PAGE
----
Read this before watching the tense UEFA EURO 2000 final in full on UEFA.tv.
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World champions France looked to have met their match when they took on a canny Italy side in the final of UEFA EURO 2000 in Rotterdam.
France won the 1998 FIFA World Cup on home soil but were still seeking vindication at the finals in Belgium and the Netherlands. Midfielder Emmanuel Petit explained: "Winning the World Cup is a huge achievement, but when you can complete the double you can put your name in the football hall of fame." Les Bleus battled past Spain and Portugal to reach the decider, yet were denied the fans' dream final when Dino Zoff’s pragmatic Italy beat the Dutch in the semis. Could Roger Lemerre’s France express themselves against such stern opponents?
Zinédine Zidane: Golden boy of the 1998 World Cup, the Juventus midfielder would be Player of the Tournament at EURO 2000, and had scored in both of Les Bleus' knockout games in the Low Countries – including the semi-final Golden Goal against Portugal.
Francesco Toldo: Given his chance when Gianluigi Buffon injured his hand before the finals, the 1.96m-tall Fiorentina keeper was brilliant throughout, notably saving two penalties in the semi-final shoot-out against the Netherlands as well as one in normal time (when the Oranje also skied another spot kick).
David Trezeguet: The Monaco forward moved to Juventus in the summer of 2000, but only appeared after 76 minutes in Rotterdam as coach Lemerre threw caution to the wind. 'Trezegol' did not start the final, but he certainly finished it.
France almost took the lead when Thierry Henry's hooked shot came back off a post and Youri Djorkaeff also headed just wide from a corner before Italy came to life, Demetrio Albertini curling a free-kick narrowly over the bar. Les Bleus were desperately close to a breakthrough six minutes before the interval, however, Toldo making a point-blank stop from Djorkaeff.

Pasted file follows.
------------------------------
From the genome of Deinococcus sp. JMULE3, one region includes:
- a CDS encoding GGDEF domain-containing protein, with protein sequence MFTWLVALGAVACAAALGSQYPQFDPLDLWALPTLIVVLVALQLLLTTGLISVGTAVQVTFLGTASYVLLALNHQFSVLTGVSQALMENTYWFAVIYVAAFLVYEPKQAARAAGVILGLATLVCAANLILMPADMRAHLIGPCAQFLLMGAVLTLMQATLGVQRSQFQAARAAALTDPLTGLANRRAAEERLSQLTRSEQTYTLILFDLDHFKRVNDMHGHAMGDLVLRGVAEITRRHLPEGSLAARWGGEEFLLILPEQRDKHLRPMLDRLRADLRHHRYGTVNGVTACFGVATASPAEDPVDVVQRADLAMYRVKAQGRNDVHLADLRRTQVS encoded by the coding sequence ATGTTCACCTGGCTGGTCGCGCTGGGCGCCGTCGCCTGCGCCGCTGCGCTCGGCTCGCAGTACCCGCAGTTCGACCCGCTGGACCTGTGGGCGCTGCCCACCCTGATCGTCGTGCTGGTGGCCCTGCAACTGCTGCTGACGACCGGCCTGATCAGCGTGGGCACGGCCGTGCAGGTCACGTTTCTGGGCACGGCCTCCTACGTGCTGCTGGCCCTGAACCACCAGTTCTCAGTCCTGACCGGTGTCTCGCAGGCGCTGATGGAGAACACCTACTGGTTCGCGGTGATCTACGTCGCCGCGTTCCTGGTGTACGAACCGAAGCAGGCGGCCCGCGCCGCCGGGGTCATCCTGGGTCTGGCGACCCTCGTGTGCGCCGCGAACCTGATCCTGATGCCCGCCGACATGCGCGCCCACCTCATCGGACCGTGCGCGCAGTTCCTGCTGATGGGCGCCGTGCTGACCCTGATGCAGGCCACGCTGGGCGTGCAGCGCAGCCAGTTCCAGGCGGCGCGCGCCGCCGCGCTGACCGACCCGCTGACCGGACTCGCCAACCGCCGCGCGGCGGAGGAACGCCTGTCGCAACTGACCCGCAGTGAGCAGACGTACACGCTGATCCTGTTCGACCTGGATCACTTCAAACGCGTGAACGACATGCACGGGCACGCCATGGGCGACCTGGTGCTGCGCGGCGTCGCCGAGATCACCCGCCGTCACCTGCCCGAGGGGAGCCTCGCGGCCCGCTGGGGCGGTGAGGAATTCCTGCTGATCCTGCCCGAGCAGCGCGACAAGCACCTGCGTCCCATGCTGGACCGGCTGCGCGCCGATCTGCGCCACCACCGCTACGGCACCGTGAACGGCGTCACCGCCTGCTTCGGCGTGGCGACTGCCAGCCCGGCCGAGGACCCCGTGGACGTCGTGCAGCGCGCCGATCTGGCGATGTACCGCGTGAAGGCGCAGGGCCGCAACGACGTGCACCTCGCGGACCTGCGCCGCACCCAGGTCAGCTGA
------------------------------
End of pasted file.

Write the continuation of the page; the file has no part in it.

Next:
On 55 minutes, the deadlock was broken, Gianluca Pessotto crossing for Marco Delvecchio to volley home from point-blank range. Alessandro Del Piero might have put the game beyond France, who brought on Trezeguet as a third striker late on. Italy were promptly denied victory by Sylvain Wiltord’s added-time equaliser, and then lost the trophy in extra time as Robert Pirès set up Trezeguet to score the Golden Goal that stopped the clock.
Roger Lemerre, France coach: "It is the desire in this team that did it. The team wanted this trophy ever since they won the World Cup. We said that if there was a second left, we had to go all out for it. The miracle happened and we caused it."
Thierry Henry, France forward: "Everybody thought we were dead, but with the French team it is never over. I was pretty annoyed the Italians were already thinking of victory. They were clapping hands and high-fiving. It was bothering me so I was really happy when the ball went in."
Robert Pirès, France winger: "It was strange because [at 1-0 down] Roger Lemerre called me over and said I was coming on to replace Bixente Lizarazu at left-back. I thought it was an odd substitution and told myself I wouldn't be able to contribute anything. But in the end the coach was right. It was one of the greatest and most magical moments of my career."
France's position as pre-eminent force in world football was sealed as they added the EURO title to their World Cup crown, national president Jacques Chirac announcing: "The French team has retained its genius." However, they would be eliminated at the group stage of the 2002 World Cup before losing to Greece in the EURO 2004 quarter-finals.
Italy's painful Rotterdam reverse inspired anger in some quarters, with questions asked about the failure to man-mark Zidane in the final. Coach Zoff, the 112-times capped former Italy keeper, resigned and said: "I know my reputation will not come out of this unscathed." However, the Azzurri regained their mojo when they lifted the 2006 World Cup – beating France on penalties in the Berlin final.